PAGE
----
The Australian Pursuit of Japanese War Criminals, 1943–1957

From Foe to Friend

Dean Aszkielowicz

Hong Kong University Press

The Australian Pursuit of Japanese War Criminals, 1943–1957

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Pub Date: August 2017

ISBN: 9789888390724

180 Pages

Format: Hardcover

List Price: $50.00£41.95

The Australian Pursuit of Japanese War Criminals, 1943–1957

From Foe to Friend

Dean Aszkielowicz

Hong Kong University Press

Previous scholarship on trials of war criminals focused on the legal proceedings with only tacit acknowledgment of the political and social context. Dean Aszkielowicz argues in The Australian Pursuit of Japanese War Criminals, 1943–1957: From Foe to Friend that the trials of Class B and Class C Japanese war criminals in Australia were not only an attempt to punish Japan for its militaristic ventures but also a move to exert influence over the future course of Japanese society, politics, and foreign policy, as well as to cement Australia's position in the Pacific region as a major power.

During the Allied occupation of Japan, Australia energetically tried Japanese Class B and Class C war criminals. However, as the Cold War intensified, Japan was increasingly seen by the United States and its allies as a potential ally against communism and was no longer considered a threat to Pacific security. In the 1950s, concerns about the guilt of individual Japanese soldiers made way for pragmatism and political gain when the sentences of war criminals became a political bargaining chip.
Aszkielowicz demonstrates that the Australian trials, while pursuing a form of justice, never veered too far away from political and diplomatic concerns. This book charts new research to identify and historicize the evolution and impact of how the Australian nation adjudicated imperial Japanese war crimes. Barak Kushner, University of Cambridge; author of Men to Devils, Devils to Men: Japanese War Crimes and Chinese Justice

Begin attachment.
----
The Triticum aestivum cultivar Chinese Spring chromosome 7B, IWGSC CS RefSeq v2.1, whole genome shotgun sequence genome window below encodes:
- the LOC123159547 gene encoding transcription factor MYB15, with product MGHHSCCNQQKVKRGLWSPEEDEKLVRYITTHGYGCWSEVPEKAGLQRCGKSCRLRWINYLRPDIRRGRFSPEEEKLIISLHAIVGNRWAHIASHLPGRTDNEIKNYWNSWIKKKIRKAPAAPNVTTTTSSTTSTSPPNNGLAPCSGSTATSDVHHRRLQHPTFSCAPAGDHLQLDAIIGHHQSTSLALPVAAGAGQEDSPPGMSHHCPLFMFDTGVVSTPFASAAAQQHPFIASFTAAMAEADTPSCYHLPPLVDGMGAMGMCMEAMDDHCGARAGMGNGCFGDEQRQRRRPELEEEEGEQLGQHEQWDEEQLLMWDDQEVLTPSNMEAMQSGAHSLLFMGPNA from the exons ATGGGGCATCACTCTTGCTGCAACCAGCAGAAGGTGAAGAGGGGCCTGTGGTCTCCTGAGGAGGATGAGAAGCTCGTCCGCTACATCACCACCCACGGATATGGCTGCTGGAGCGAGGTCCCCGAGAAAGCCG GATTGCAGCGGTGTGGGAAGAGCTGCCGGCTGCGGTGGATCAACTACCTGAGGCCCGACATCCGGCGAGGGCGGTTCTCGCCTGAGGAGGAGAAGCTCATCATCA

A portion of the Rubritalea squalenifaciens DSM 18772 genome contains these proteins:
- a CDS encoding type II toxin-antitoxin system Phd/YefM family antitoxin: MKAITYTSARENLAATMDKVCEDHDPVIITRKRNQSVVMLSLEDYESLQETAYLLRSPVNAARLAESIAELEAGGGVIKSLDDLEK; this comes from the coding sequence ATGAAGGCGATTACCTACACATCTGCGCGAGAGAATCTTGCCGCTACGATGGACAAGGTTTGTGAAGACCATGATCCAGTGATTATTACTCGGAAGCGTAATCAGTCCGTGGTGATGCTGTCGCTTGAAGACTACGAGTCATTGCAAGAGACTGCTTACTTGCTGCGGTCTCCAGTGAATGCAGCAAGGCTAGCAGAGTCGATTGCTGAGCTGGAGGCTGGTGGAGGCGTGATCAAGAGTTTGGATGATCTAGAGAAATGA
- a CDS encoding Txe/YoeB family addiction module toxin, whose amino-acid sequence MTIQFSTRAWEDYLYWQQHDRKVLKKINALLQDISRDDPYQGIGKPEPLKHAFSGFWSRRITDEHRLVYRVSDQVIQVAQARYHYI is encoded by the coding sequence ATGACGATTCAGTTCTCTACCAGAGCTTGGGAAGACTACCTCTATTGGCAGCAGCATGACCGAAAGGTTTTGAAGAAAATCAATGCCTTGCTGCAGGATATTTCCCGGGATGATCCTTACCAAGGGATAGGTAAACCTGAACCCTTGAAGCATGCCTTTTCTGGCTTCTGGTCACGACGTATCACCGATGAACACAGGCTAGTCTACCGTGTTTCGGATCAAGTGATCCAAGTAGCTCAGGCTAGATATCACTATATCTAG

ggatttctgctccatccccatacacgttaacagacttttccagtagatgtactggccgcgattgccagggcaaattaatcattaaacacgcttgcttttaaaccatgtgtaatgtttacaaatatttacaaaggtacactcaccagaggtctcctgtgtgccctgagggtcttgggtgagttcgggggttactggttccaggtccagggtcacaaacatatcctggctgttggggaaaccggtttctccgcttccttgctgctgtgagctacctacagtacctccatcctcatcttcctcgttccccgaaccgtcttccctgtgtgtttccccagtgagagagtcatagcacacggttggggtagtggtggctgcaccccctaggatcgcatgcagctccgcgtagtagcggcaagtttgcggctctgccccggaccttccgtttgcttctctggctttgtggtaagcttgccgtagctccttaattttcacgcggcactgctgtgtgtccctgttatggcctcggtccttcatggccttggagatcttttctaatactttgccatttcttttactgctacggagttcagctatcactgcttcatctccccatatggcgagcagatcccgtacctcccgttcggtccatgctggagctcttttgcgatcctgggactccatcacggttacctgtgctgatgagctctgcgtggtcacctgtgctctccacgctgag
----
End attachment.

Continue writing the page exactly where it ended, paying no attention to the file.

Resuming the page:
Australia's unique contributions to defeating imperial Japan are legendary, but perhaps less so is the crucial role Australia played in postwar Allied war-crimes investigations and trials of the Japanese. Aszkielowicz sheds new light on this underappreciated story and assesses its implications to Australian domestic politics and international relations in the Asia-Pacific region. Yuma Totani, University of Hawai'i at Manoa, author of The Tokyo War Crimes Trial: The Pursuit of Justice in the Wake of World War II

About the Author

Dean Aszkielowicz teaches at Murdoch University and is an Asia Research Centre Fellow. He is one of the four authors of Japanese War Criminals: The Politics of Justice After the Second World War (Columbia, 2017).